March 26 is Independence Day in Bangladesh, each year the thousands of Martyrs are remembered and people reflect on their own or family’s experience of the liberation war – everyone I know in Bangladesh has a story to tell.
This year the Independence Day celebration was particularly special for Oxfam in Bangladesh – we are one of 5 organisations and 120 individuals recognised by the state of Bangladesh for our contribution to the liberation war of 1971.
The war of 1971 is long forgotten by most of the world – but it marked the birth of the nation of Bangladesh – a small populous nation which continues to struggle with the many challenges of development but if full of people who are proud to call themselves a Bangladeshi.
I lived in Bangladesh for almost 6 years, I cut my development teeth on the wide variety of development solutions being practiced here and learnt to love the country where language, art, songs and singers are valued as much as doctors and engineers.
And those foreigners who were recognised as honourees of the liberation war were from many countries and from many walks of life – the first journalists who saw the plight of people in the refugee camps, MPs and Senators who raised the issue in the UK and US, world leaders who supported the emerging nation on the world stage, diplomats and army leaders who attended the signing of the surrender, but also those who organised the concert which raised more than 2 million dollars decades before live aid and who wrote the liberation songs which motivated the nation.
And of course Oxfam, for doing what we do best, providing those in need with the basics to keep them alive and then start to rebuild their lives. Julian Francis, who ran the operation and continues to live and work in Bangladesh, was individually honoured for his and his team’s tireless work and Oxfam as an organisation was recognised. Given my connection to the Desh, I was very honoured that I could collect the award on behalf of the team.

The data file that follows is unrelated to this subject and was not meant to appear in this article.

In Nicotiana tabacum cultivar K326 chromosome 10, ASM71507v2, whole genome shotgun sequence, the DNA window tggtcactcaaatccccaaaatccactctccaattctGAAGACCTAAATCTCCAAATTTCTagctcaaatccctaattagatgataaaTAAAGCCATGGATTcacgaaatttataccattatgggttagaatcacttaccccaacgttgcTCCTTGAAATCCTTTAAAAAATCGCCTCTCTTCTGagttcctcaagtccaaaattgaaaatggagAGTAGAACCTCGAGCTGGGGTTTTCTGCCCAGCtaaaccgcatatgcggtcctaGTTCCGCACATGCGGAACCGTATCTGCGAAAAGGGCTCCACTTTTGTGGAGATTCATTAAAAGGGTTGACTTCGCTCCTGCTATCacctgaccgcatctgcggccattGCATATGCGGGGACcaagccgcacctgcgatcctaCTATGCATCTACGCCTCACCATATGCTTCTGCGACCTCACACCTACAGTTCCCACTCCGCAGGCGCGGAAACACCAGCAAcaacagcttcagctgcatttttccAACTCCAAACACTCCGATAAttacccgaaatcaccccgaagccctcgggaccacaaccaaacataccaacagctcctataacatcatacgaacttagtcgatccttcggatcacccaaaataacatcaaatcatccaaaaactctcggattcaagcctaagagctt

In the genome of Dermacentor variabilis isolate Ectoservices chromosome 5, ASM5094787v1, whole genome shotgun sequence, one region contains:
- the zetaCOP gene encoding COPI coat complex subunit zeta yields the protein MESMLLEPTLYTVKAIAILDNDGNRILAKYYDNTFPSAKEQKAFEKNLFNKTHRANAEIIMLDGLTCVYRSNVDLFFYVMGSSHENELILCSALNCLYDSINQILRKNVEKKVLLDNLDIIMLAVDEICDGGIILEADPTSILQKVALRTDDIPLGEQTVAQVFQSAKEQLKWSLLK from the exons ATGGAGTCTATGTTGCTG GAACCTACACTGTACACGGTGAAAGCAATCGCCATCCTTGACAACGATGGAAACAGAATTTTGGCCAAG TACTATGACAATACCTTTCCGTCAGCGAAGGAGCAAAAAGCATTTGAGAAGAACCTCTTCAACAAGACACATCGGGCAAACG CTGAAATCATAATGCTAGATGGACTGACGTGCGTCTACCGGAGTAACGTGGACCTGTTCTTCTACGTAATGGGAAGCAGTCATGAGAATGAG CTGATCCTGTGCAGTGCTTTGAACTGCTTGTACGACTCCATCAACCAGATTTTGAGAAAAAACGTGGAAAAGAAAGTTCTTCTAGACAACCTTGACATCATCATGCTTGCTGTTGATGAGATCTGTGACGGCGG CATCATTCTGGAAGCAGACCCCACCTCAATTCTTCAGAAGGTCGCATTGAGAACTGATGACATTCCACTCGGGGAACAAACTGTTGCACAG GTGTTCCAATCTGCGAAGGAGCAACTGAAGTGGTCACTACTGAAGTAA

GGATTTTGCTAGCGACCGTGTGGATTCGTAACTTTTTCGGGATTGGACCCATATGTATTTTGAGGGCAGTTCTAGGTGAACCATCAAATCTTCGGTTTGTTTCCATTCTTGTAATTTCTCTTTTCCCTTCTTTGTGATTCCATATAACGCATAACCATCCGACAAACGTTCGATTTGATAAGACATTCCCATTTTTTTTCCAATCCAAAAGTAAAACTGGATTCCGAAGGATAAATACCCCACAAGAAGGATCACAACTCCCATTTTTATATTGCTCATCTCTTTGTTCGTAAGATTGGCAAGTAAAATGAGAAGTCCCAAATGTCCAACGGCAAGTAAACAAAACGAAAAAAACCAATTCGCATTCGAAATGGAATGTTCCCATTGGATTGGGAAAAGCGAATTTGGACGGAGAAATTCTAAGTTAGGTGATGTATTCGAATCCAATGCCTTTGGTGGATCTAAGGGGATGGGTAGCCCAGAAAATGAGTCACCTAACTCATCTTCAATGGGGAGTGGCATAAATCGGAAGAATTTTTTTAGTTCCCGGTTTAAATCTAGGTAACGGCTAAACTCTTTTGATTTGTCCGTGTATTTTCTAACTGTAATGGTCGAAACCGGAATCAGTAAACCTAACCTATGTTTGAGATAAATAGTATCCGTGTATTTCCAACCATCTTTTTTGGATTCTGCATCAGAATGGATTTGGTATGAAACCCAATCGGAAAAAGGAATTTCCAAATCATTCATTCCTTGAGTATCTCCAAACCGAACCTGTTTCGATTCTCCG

As we all sat on the podium surrounded by dignitaries and VIPs, a short video was shown about the war including clips of many of the honourees, but also the devastation and cruelty – many of us had tears in our eyes as we watched.
The citations followed outlining the many contributions of the honourees. The president, Prime Minister and Foreign Minister presented the awards and certificates. Later in the day the Prime Minster invited us to a reception where she was very generous with her time – speaking to each one of us – she obviously has very personal memories of that time.
Back at the Oxfam office in Dhaka we celebrated with cake – the team were very proud of Oxfam being recognised but are proud to work for an organisation which over the last 40 years has contributed in so many ways to the lives of poor people in Bangladesh
I too am very proud of the team and the award – it continues to be an honour and privilege to work for Oxfam.
The honourees, Julian Francis, Sarah Ireland with Prime Minister